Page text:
If they had used a hardware base light bridge, then we would not have been able to do this much, because the light bridge is a combination of software and hardware to complete its entire transmission system. Because OcuSync is an SDR it is software, so as long as the processors are powerful enough to support it, we can easily upgrade an existing system to be compatible with the new one.

The thing that both have in common is that they are based on very similar systems. OcuSync technology allows DJI to do what they originally could with Lightbridge on existing off-the-shelf hardware.

This allows us to do it cheaper and better in smaller packaging and that’s why for now the LightBridge system is best kept for larger drones with a good price whereas the OcuSync we’ll see in lower model drones still don’t technical almost anything. Giving similar performance.

Honestly speaking, DJ’s techno I would pretty much move on to OcuSync on every system over time. While the DJI Inspire 2 still uses Lightbridge (as there are some small benefits to this transmitting system) I would expect any aircraft to probably move to use OcuSync.


Here’s a final little chart of some of the devices that use different OcuSync versions and are compatible with each other.

DeviceBandSystem     Compatibility
Mavic 2 Pro & Zoom2.4/5GhzOcuSync     2.0DJI GogglesDJI Goggles Race EditionOriginal Remote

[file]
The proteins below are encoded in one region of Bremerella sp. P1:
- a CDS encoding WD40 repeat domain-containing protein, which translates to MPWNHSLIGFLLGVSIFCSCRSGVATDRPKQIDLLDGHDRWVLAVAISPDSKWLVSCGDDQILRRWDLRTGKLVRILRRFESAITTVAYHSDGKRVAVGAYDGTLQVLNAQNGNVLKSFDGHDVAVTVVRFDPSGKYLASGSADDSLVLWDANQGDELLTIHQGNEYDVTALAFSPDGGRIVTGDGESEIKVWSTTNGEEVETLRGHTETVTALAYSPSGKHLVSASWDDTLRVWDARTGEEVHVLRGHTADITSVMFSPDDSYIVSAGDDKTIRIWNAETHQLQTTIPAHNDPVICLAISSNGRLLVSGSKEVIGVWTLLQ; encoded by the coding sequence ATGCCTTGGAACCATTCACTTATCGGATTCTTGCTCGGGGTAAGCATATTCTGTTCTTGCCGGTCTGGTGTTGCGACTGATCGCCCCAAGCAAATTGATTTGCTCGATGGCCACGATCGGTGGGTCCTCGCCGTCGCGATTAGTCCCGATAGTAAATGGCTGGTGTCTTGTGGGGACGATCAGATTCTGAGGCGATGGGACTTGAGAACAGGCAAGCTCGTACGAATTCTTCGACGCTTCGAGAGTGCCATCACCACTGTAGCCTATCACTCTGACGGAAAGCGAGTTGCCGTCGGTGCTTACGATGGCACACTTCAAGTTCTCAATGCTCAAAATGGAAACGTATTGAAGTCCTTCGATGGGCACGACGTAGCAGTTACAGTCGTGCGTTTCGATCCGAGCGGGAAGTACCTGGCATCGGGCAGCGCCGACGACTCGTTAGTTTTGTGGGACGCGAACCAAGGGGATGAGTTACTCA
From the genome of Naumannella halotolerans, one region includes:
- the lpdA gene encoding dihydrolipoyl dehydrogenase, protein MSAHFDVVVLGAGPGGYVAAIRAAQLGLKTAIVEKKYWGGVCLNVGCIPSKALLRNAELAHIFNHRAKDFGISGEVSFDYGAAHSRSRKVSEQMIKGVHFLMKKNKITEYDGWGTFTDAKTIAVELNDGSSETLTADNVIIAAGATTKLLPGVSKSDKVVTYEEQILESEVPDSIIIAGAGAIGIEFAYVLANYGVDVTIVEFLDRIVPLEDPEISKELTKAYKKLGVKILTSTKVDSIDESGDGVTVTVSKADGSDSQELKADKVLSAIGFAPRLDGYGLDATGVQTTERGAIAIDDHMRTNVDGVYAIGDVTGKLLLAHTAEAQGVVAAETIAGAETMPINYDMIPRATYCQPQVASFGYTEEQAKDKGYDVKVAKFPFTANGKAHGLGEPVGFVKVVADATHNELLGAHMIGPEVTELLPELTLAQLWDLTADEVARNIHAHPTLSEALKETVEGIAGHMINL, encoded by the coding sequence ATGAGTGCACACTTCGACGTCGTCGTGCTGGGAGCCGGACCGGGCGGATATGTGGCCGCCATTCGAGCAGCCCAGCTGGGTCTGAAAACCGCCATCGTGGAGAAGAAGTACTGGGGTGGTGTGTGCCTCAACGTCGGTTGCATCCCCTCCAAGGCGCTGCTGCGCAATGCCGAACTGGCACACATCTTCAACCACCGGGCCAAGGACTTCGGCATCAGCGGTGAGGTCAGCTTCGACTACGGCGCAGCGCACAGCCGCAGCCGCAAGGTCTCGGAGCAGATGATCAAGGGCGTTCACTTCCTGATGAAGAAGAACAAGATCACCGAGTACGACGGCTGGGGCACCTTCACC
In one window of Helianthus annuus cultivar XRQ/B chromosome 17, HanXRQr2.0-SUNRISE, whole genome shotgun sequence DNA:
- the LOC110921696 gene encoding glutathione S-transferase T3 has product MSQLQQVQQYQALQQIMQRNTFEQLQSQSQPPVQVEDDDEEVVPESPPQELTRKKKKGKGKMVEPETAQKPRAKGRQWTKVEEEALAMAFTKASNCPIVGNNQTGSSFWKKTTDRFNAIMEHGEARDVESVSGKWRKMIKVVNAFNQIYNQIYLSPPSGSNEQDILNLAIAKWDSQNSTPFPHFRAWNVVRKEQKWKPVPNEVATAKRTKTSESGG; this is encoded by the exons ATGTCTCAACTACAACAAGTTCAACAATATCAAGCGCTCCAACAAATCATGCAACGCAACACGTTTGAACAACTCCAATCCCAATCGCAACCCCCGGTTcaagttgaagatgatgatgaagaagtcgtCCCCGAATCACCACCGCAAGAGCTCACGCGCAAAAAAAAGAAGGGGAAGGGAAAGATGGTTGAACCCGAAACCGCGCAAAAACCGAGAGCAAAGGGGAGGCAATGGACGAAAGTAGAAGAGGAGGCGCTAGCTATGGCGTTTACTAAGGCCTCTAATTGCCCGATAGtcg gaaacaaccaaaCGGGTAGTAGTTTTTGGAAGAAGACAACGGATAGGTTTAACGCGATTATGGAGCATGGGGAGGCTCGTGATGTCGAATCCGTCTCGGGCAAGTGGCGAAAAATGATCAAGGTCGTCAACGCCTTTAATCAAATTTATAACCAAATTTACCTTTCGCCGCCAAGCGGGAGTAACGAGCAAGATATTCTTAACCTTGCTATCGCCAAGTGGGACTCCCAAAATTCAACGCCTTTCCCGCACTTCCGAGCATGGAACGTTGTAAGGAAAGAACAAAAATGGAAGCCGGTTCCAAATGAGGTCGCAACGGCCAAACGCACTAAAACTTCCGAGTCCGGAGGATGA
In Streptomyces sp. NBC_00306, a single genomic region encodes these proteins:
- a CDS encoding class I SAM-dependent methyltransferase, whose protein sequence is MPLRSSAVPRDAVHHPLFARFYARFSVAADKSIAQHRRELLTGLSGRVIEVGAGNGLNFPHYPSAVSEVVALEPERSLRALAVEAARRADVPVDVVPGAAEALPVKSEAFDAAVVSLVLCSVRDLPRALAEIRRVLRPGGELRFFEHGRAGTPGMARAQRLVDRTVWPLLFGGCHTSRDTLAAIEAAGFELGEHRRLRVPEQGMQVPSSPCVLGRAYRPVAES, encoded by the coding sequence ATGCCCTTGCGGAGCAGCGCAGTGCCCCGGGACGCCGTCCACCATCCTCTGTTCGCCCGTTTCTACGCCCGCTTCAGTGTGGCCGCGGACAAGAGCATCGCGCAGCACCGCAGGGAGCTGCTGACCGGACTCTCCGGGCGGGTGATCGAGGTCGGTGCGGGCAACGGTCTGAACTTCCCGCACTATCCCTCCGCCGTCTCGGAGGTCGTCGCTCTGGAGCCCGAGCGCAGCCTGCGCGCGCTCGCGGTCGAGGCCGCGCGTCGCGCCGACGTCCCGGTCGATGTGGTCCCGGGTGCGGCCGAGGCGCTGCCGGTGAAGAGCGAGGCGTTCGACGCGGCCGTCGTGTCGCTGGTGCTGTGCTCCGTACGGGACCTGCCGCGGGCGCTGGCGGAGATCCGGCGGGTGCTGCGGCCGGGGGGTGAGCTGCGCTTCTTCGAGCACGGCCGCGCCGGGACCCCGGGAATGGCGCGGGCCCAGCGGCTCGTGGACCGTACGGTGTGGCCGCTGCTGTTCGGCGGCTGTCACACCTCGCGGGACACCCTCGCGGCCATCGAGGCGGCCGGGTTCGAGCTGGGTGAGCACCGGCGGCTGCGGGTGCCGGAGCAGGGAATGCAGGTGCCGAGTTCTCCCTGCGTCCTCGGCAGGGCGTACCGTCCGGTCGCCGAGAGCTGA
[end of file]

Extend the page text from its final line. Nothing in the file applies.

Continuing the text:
OcuSync Air System2.4/5GhzOcuSyncDJI GogglesDJI Goggles Race EditionOriginal Remote
Mavic Pro2.4GhzOcuSyncDJI GogglesDJI Goggles Race EditionOriginal Remote
Phantom 4 Pro v2.02.4/5GhzOcuSyncDJI GogglesDJI Goggles Race Edition 

We’ve got the DJI Mavic Pro to start with. Which works only in the 2.4 GHz band using the original OcuSync system?. Which will work with the original Mavic Pro Remote as well as the White Edition Goggles Race Edition DJI Goggles?.

Now let’s take a closer look at the OcuSync Air system and which operates in a dual-band that works on 2.4Ghz and 5GHz with the same three items.

We found the benefit of Dual Band OcuSync in Version 2.0 of DJI Phantom 4 Pro which works with Goggles RE and White Edition.

We still have the new Mavic Pro 2 from DJI. It has a dual-band that uses OcuSync 2.0 and it is well compatible with both the original Mavic Pro remote and Goggles the Goggles RE after firmware.

In this chart we’ve got you the goggles or device that works with the OcuSync system so we’ll know which brands work best:

Mavic RC2.4Ghz Mode OnlyOcuSyncMavic 2MavicOcuSync Air System
DJI Goggles2.4Ghz OnlyOcuSync  Mavic 2MavicOcuSync Air System